The new-look team includes nobody over the age of 30 for the first time since 1994, before the U.S. began its dynasty at the 1996 Atlanta Games. The Americans have won 52 consecutive games between worlds and the Olympics dating to the 2006 Worlds bronze-medal game.

The field also includes host Australia, the U.S.’ former primary rival, and Olympic silver medalist Japan.

Nigeria, which played the U.S. the closest of any foe in Tokyo (losing by nine points), isn’t present after its federation withdrew the team over governance issues. Spain, ranked second in the world, failed to qualify.

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2022 FIBA Women’s World Cup Schedule

Date Time (ET) Game Round
Wed., Sept. 21 8:30 p.m. Puerto Rico 82, Bosnia and Herzegovina 58 Group A
9:30 p.m. USA 87, Belgium 72 Group A
11 p.m. Canada 67, Serbia 60 Group B
Thurs., Sept. 22 12 a.m. Japan 89, Mali 56 Group B
3:30 a.m. China 107, South Korea 44 Group A
6:30 a.m. France 70, Australia 57 Group B
8:30 p.m. USA 106, Puerto Rico 42 Group A
10 p.m. Serbia 69, Japan 64 Group B
11 p.m. Belgium 84, South Korea 61 Group A
Fri., Sept. 23 12:30 a.m. China 98, Bosnia and Herzegovina 51 Group A
4 a.m. Canada 59, France 45 Group B
6:30 a.m. Australia 118, Mali 58 Group B
Sat., Sept. 24 12:30 a.m. USA 77, China 63 Group A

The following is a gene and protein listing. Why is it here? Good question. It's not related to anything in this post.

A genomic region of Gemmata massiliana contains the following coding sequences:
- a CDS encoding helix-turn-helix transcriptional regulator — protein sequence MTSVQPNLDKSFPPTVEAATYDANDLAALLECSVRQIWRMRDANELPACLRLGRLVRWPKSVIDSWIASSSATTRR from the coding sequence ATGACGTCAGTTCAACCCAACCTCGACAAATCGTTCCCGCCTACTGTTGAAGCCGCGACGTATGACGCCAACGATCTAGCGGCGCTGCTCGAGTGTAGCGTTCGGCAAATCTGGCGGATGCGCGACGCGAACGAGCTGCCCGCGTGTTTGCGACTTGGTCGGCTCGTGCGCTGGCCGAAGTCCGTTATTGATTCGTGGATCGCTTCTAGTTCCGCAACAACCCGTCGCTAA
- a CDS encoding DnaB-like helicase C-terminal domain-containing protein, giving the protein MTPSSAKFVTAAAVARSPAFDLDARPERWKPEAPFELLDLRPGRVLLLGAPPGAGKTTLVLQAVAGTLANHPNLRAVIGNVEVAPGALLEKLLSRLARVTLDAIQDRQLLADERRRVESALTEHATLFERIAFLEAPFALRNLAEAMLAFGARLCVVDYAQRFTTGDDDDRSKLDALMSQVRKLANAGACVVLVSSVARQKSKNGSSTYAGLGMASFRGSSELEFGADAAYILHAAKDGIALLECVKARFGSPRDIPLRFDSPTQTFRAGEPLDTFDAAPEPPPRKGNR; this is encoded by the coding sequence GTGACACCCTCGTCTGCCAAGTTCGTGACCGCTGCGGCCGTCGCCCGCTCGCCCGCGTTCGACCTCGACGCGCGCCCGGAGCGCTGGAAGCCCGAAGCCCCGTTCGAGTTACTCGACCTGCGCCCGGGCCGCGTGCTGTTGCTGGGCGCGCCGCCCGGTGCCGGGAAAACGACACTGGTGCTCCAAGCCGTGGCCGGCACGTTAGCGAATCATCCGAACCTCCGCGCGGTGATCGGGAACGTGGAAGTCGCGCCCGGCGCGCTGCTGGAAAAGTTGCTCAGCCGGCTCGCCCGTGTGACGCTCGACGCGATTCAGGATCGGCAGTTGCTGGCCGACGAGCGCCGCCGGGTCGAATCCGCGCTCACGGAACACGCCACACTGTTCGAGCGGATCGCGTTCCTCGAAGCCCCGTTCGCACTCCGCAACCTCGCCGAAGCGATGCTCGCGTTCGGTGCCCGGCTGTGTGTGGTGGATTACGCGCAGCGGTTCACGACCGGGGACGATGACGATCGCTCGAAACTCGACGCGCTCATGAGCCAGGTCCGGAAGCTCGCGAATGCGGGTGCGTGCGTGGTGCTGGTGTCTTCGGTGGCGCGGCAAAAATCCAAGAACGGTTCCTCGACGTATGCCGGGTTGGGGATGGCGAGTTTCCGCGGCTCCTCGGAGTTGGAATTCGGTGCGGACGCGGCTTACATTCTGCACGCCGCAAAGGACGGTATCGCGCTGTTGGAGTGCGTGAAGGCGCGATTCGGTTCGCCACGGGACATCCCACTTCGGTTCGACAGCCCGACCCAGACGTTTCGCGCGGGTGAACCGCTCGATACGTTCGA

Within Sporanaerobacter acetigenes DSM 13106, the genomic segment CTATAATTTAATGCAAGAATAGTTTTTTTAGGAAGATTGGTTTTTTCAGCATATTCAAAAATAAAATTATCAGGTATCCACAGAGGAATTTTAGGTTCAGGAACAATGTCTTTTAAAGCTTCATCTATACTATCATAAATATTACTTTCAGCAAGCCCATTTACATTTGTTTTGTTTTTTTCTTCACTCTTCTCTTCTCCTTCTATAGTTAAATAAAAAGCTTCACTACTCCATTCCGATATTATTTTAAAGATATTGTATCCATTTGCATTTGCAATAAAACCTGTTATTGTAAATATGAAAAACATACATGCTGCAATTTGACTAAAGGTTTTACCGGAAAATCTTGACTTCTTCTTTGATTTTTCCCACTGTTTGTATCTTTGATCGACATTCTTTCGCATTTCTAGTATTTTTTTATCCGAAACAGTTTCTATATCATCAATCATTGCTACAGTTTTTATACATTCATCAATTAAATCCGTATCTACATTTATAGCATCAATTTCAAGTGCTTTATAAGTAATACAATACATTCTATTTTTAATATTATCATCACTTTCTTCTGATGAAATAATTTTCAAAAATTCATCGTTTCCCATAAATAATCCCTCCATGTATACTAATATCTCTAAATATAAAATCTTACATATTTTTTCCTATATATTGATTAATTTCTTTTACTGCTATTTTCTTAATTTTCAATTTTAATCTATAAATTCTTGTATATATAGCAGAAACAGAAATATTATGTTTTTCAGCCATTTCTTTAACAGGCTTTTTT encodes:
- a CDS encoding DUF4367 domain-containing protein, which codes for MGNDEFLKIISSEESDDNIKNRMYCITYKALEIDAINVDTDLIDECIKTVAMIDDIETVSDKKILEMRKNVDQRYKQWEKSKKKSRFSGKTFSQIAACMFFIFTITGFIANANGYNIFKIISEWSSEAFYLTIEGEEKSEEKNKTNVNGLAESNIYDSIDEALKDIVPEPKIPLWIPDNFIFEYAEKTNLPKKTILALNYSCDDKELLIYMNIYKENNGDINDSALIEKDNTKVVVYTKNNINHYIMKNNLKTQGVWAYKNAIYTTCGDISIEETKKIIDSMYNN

4 a.m. South Korea 99, Bosnia and Herzegovina 66 Group A
6:30 a.m. Belgium 68, Puerto Rico 65 Group A
Sun., Sept. 25 12:30 a.m. France vs. Mali Group B
4 a.m. Australia vs. Serbia Group B
6:30 a.m. Canada vs. Japan Group B
9:30 p.m. Belgium vs. Bosnia and Herzegovina Group A
11:30 p.m. Mali vs. Serbia Group B
Mon., Sept. 26 12 a.m. USA vs. South Korea Group A
2 a.m. France vs. Japan Group B
3:30 a.m. China vs. Puerto Rico Group A
6:30 a.m. Australia vs. Canada Group B
9:30 p.m. Puerto Rico vs. South Korea Group A
11:30 p.m. Belgium vs. China Group A
Tues., Sept. 27 12 a.m. USA vs. Bosnia and Herzegovina Group A
2 a.m. Canada vs. Mali Group B
3:30 a.m. France vs. Serbia Group B
6:30 a.m. Australia vs. Japan Group B
Wed., Sept. 28 10 p.m. Quarterfinal
Thurs., Sept. 29 12:30 a.m. Quarterfinal
4 a.m. Quarterfinal
6:30 a.m. Quarterfinal
Fri., Sept. 30 3 .m. Semifinal
5:30 a.m. Semifinal
11 p.m. Third-Place Game
Sat., Oct. 1 2 a.m. Final